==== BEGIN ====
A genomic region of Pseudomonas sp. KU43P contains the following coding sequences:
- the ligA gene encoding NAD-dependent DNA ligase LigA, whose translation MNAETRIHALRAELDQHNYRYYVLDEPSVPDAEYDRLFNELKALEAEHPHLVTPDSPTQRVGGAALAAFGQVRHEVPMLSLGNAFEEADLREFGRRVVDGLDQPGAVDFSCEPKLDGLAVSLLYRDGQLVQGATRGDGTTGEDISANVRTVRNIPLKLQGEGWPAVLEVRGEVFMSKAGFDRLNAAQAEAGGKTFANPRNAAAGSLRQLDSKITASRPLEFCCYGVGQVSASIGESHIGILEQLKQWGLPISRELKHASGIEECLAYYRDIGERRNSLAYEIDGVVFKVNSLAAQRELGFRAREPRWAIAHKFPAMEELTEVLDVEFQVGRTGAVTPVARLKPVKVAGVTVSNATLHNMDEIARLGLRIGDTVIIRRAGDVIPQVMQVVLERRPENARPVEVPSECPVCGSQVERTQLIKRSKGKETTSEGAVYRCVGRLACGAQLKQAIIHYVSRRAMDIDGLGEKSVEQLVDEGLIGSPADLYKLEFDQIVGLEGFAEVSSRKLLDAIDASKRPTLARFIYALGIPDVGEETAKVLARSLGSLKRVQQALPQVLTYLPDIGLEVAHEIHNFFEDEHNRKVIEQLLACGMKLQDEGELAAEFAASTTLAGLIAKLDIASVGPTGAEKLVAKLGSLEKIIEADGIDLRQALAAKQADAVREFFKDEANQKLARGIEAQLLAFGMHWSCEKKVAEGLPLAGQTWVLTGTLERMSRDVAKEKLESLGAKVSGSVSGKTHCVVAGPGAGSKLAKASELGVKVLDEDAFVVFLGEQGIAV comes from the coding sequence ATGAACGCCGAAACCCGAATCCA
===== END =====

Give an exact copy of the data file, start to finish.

A genomic region of Pseudomonas sp. KU43P contains the following coding sequences:
- the ligA gene encoding NAD-dependent DNA ligase LigA, whose translation MNAETRIHALRAELDQHNYRYYVLDEPSVPDAEYDRLFNELKALEAEHPHLVTPDSPTQRVGGAALAAFGQVRHEVPMLSLGNAFEEADLREFGRRVVDGLDQPGAVDFSCEPKLDGLAVSLLYRDGQLVQGATRGDGTTGEDISANVRTVRNIPLKLQGEGWPAVLEVRGEVFMSKAGFDRLNAAQAEAGGKTFANPRNAAAGSLRQLDSKITASRPLEFCCYGVGQVSASIGESHIGILEQLKQWGLPISRELKHASGIEECLAYYRDIGERRNSLAYEIDGVVFKVNSLAAQRELGFRAREPRWAIAHKFPAMEELTEVLDVEFQVGRTGAVTPVARLKPVKVAGVTVSNATLHNMDEIARLGLRIGDTVIIRRAGDVIPQVMQVVLERRPENARPVEVPSECPVCGSQVERTQLIKRSKGKETTSEGAVYRCVGRLACGAQLKQAIIHYVSRRAMDIDGLGEKSVEQLVDEGLIGSPADLYKLEFDQIVGLEGFAEVSSRKLLDAIDASKRPTLARFIYALGIPDVGEETAKVLARSLGSLKRVQQALPQVLTYLPDIGLEVAHEIHNFFEDEHNRKVIEQLLACGMKLQDEGELAAEFAASTTLAGLIAKLDIASVGPTGAEKLVAKLGSLEKIIEADGIDLRQALAAKQADAVREFFKDEANQKLARGIEAQLLAFGMHWSCEKKVAEGLPLAGQTWVLTGTLERMSRDVAKEKLESLGAKVSGSVSGKTHCVVAGPGAGSKLAKASELGVKVLDEDAFVVFLGEQGIAV comes from the coding sequence ATGAACGCCGAAACCCGAATCCA